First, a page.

ssl_certificate_key /etc/letsencrypt/live/www.example.com/privkey.pem;
ssl_dhparam /etc/ssl/certs/dhparam.pem;

…and, if you’re using ssl_stapling, you’ll want to modify this line too:

ssl_trusted_certificate /etc/letsencrypt/live/www.example.com/fullchain.pem;

Automated Renewal

You can set up Certbot to automatically renew your certificates before they expire. Let’s Encrypt certificates only last for 90 days (but it’s free, so you can just get new ones whenever you need them). You can do it manually if you want, but who wants to remember to log into their server every 90 days and renew their certs when you can just tell the server to do it by itself?

You can test automatic renewal for your certificates by running this command:

…and, if you’re using ssl_stapling, you’ll want to modify this line too:

/path/to/certbot-auto renew --dry-run

If that worked, you can setup a cron or systemd job which runs the following command:

/path/to/certbot-auto renew --quiet --no-self-upgrade 

You can read more about the details on auto-renewal on EFF’s site. EFF recommends running your cron or systemd job twice per day. Basically, the idea is that it won’t do anything until your certs are legitimately due for renewal (Let’s Encrypt just ignores the renewal request if your cert is still good).

But this increased frequency ensures that your site has a chance of staying online in case Let’s Encrypt initiates a revocation for some reason or their servers are unavailable. It is recommended therefore to choose a random minute within the hour for running your renewals (so everyone isn’t hammering the server at exactly the top of the hour). So, if you’re using cron, you would first edit the crontab for the root user like this:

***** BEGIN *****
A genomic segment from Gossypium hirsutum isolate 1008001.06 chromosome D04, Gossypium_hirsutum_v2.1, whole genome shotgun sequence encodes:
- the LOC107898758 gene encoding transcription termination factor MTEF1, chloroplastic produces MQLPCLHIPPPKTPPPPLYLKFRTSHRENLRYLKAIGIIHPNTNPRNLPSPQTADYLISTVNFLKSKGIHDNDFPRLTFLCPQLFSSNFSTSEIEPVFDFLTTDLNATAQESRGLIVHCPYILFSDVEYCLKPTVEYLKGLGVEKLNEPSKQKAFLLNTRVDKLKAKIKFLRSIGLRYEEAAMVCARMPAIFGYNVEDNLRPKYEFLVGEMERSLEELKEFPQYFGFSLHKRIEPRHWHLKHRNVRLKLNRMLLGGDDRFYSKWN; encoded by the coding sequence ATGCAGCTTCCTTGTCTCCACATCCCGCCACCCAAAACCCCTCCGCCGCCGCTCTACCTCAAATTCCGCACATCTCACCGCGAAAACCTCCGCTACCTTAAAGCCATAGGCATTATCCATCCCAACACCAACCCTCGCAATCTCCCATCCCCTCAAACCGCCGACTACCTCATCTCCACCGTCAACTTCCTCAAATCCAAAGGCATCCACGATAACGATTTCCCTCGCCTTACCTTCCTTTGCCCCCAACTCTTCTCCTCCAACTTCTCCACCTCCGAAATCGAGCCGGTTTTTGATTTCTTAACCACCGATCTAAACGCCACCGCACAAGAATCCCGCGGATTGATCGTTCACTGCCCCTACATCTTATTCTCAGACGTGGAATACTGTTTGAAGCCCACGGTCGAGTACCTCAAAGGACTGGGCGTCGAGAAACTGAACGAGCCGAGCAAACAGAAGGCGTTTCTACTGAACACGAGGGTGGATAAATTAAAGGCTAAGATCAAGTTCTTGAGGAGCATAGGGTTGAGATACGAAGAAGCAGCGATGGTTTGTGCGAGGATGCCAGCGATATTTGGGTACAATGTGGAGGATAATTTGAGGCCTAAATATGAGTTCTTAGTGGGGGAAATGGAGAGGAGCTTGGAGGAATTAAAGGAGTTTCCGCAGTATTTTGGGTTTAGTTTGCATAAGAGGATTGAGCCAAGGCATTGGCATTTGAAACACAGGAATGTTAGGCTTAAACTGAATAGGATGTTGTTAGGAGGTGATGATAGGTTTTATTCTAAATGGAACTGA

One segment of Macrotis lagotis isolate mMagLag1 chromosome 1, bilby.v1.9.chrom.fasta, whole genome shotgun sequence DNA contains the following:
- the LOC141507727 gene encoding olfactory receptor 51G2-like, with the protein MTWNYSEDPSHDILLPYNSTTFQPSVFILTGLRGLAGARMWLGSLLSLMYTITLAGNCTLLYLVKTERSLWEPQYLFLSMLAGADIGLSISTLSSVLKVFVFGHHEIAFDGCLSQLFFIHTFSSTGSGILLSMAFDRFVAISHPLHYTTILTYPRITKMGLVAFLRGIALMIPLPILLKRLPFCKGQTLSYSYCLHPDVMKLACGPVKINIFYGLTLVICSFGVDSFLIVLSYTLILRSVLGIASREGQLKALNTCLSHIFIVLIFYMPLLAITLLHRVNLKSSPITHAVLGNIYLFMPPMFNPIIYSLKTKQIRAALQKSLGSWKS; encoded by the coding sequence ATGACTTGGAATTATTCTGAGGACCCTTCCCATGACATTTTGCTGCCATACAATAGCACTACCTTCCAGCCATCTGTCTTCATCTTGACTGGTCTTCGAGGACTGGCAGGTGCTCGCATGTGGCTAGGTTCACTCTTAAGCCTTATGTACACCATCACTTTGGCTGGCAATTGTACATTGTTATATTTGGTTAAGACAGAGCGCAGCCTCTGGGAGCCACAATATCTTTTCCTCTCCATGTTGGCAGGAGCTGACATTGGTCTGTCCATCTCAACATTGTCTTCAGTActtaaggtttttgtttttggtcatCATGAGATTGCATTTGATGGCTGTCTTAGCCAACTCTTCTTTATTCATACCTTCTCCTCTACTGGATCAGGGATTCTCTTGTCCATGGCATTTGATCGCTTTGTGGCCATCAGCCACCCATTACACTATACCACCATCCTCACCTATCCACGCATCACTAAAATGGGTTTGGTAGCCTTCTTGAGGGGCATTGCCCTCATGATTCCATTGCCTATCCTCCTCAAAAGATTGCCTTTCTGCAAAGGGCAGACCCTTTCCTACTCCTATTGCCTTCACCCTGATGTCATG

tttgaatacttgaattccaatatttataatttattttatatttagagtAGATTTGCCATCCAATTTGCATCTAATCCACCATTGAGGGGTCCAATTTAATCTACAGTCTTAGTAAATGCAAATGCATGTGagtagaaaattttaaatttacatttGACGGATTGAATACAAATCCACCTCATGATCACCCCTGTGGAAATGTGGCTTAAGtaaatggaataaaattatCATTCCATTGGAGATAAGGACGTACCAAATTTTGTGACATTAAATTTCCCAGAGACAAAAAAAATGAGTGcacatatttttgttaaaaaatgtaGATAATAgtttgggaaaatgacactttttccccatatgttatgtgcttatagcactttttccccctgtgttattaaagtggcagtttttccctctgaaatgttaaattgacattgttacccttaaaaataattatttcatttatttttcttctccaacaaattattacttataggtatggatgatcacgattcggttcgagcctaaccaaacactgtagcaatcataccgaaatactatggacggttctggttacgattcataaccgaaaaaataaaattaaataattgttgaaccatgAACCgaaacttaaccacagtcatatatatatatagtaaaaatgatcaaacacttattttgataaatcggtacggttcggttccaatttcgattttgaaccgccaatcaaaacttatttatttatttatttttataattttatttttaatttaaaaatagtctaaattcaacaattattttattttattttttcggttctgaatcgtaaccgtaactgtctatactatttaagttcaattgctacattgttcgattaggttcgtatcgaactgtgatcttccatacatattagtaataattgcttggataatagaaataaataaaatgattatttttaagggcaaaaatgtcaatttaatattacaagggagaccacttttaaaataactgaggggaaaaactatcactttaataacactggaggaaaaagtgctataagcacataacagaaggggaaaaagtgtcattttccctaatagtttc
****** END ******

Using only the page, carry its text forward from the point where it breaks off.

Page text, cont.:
sudo crontab -e

Then add the following lines:

48 3,15 * * * /path/to/certbot-auto renew >> /var/log/letsencrypt-renew.log
53 3,15 * * * /etc/init.d/nginx reload

Note that I’m using randomly chosen minutes as recommended by EFF and renewing at 3:48am and 3:48pm every day (along with restarting nginx 5 minutes after initiating each renewal to give it some time to complete before restarting the server). Renewal logs are sent to /var/log/letsencrypt-renew.log so you can check that it’s working (or not). You can name the log file whatever you like.

That’s it. Now you can sleep at night knowing your website is secured for all your users and that it will automatically renew its certs as long as your server is online. Enjoy your pretty new green lock icon beside your domain name :)

References

Let’s Encrypt 
Certbot 
DO Ubuntu 14.04 Tutorial


This post was written by
Rob McLarty and originally appeared on his personal website. It is re-posted here with permission. Interested in working at Myplanet? Click here.

Written by

Rob McLarty

Rob McLarty